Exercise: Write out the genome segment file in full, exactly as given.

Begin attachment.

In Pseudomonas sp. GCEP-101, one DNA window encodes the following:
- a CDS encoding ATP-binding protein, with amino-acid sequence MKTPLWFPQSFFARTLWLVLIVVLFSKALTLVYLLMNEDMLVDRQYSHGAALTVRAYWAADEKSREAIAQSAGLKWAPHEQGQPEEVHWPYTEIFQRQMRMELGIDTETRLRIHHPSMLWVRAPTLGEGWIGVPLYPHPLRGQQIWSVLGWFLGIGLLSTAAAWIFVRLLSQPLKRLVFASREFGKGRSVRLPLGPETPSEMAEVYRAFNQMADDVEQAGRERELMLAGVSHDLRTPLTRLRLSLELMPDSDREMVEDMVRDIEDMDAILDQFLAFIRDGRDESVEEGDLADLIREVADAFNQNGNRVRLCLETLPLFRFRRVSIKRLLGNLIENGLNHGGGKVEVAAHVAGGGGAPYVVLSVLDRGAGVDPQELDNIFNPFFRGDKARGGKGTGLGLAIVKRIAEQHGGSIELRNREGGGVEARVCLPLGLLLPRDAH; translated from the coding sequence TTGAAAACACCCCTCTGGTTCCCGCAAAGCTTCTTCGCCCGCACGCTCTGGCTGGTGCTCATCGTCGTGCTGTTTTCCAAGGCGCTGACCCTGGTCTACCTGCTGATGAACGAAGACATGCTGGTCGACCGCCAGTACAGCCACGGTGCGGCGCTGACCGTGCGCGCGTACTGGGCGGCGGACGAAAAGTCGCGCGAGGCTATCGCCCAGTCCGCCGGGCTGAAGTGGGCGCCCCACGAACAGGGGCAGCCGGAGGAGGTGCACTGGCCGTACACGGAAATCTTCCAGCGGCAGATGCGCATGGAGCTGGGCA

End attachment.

In Pseudomonas sp. GCEP-101, one DNA window encodes the following:
- a CDS encoding ATP-binding protein, with amino-acid sequence MKTPLWFPQSFFARTLWLVLIVVLFSKALTLVYLLMNEDMLVDRQYSHGAALTVRAYWAADEKSREAIAQSAGLKWAPHEQGQPEEVHWPYTEIFQRQMRMELGIDTETRLRIHHPSMLWVRAPTLGEGWIGVPLYPHPLRGQQIWSVLGWFLGIGLLSTAAAWIFVRLLSQPLKRLVFASREFGKGRSVRLPLGPETPSEMAEVYRAFNQMADDVEQAGRERELMLAGVSHDLRTPLTRLRLSLELMPDSDREMVEDMVRDIEDMDAILDQFLAFIRDGRDESVEEGDLADLIREVADAFNQNGNRVRLCLETLPLFRFRRVSIKRLLGNLIENGLNHGGGKVEVAAHVAGGGGAPYVVLSVLDRGAGVDPQELDNIFNPFFRGDKARGGKGTGLGLAIVKRIAEQHGGSIELRNREGGGVEARVCLPLGLLLPRDAH; translated from the coding sequence TTGAAAACACCCCTCTGGTTCCCGCAAAGCTTCTTCGCCCGCACGCTCTGGCTGGTGCTCATCGTCGTGCTGTTTTCCAAGGCGCTGACCCTGGTCTACCTGCTGATGAACGAAGACATGCTGGTCGACCGCCAGTACAGCCACGGTGCGGCGCTGACCGTGCGCGCGTACTGGGCGGCGGACGAAAAGTCGCGCGAGGCTATCGCCCAGTCCGCCGGGCTGAAGTGGGCGCCCCACGAACAGGGGCAGCCGGAGGAGGTGCACTGGCCGTACACGGAAATCTTCCAGCGGCAGATGCGCATGGAGCTGGGCA